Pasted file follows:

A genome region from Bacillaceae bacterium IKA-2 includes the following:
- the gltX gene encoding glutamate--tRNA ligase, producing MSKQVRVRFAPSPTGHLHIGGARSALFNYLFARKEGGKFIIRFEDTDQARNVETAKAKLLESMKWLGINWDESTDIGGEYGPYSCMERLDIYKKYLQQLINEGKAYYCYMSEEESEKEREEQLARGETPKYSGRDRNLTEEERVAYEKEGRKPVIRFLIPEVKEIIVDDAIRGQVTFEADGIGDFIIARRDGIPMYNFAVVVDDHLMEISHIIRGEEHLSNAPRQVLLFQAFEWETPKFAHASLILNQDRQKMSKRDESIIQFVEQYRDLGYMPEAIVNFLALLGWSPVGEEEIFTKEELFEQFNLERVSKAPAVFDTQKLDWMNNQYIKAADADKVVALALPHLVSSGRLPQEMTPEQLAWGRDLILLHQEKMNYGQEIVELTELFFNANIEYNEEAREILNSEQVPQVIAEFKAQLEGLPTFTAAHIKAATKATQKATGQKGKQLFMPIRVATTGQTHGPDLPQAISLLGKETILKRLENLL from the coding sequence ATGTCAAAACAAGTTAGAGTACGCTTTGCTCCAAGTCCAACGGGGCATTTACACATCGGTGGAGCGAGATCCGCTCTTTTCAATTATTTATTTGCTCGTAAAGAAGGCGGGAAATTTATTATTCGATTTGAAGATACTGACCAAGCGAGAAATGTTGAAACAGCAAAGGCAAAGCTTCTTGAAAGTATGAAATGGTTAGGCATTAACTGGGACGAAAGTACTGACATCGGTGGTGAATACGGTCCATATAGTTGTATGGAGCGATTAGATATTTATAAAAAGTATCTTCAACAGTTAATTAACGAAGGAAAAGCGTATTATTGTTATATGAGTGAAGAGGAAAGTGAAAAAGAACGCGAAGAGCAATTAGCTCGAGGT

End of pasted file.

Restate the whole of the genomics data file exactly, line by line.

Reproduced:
A genome region from Bacillaceae bacterium IKA-2 includes the following:
- the gltX gene encoding glutamate--tRNA ligase, producing MSKQVRVRFAPSPTGHLHIGGARSALFNYLFARKEGGKFIIRFEDTDQARNVETAKAKLLESMKWLGINWDESTDIGGEYGPYSCMERLDIYKKYLQQLINEGKAYYCYMSEEESEKEREEQLARGETPKYSGRDRNLTEEERVAYEKEGRKPVIRFLIPEVKEIIVDDAIRGQVTFEADGIGDFIIARRDGIPMYNFAVVVDDHLMEISHIIRGEEHLSNAPRQVLLFQAFEWETPKFAHASLILNQDRQKMSKRDESIIQFVEQYRDLGYMPEAIVNFLALLGWSPVGEEEIFTKEELFEQFNLERVSKAPAVFDTQKLDWMNNQYIKAADADKVVALALPHLVSSGRLPQEMTPEQLAWGRDLILLHQEKMNYGQEIVELTELFFNANIEYNEEAREILNSEQVPQVIAEFKAQLEGLPTFTAAHIKAATKATQKATGQKGKQLFMPIRVATTGQTHGPDLPQAISLLGKETILKRLENLL from the coding sequence ATGTCAAAACAAGTTAGAGTACGCTTTGCTCCAAGTCCAACGGGGCATTTACACATCGGTGGAGCGAGATCCGCTCTTTTCAATTATTTATTTGCTCGTAAAGAAGGCGGGAAATTTATTATTCGATTTGAAGATACTGACCAAGCGAGAAATGTTGAAACAGCAAAGGCAAAGCTTCTTGAAAGTATGAAATGGTTAGGCATTAACTGGGACGAAAGTACTGACATCGGTGGTGAATACGGTCCATATAGTTGTATGGAGCGATTAGATATTTATAAAAAGTATCTTCAACAGTTAATTAACGAAGGAAAAGCGTATTATTGTTATATGAGTGAAGAGGAAAGTGAAAAAGAACGCGAAGAGCAATTAGCTCGAGGT